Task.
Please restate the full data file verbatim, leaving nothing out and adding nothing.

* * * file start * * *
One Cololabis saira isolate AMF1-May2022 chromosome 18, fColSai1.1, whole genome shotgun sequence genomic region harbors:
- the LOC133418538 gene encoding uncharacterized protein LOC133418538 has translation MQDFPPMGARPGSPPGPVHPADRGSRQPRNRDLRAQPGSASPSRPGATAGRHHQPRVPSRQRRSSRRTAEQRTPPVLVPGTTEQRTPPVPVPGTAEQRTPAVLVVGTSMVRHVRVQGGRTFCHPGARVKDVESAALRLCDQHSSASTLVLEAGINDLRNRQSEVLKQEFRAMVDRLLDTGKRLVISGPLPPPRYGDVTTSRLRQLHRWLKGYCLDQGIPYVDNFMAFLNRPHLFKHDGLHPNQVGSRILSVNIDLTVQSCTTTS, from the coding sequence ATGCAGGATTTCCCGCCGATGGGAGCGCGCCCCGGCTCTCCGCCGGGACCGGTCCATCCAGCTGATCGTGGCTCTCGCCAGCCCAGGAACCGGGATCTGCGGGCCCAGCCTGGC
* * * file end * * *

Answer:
One Cololabis saira isolate AMF1-May2022 chromosome 18, fColSai1.1, whole genome shotgun sequence genomic region harbors:
- the LOC133418538 gene encoding uncharacterized protein LOC133418538 has translation MQDFPPMGARPGSPPGPVHPADRGSRQPRNRDLRAQPGSASPSRPGATAGRHHQPRVPSRQRRSSRRTAEQRTPPVLVPGTTEQRTPPVPVPGTAEQRTPAVLVVGTSMVRHVRVQGGRTFCHPGARVKDVESAALRLCDQHSSASTLVLEAGINDLRNRQSEVLKQEFRAMVDRLLDTGKRLVISGPLPPPRYGDVTTSRLRQLHRWLKGYCLDQGIPYVDNFMAFLNRPHLFKHDGLHPNQVGSRILSVNIDLTVQSCTTTS, from the coding sequence ATGCAGGATTTCCCGCCGATGGGAGCGCGCCCCGGCTCTCCGCCGGGACCGGTCCATCCAGCTGATCGTGGCTCTCGCCAGCCCAGGAACCGGGATCTGCGGGCCCAGCCTGGC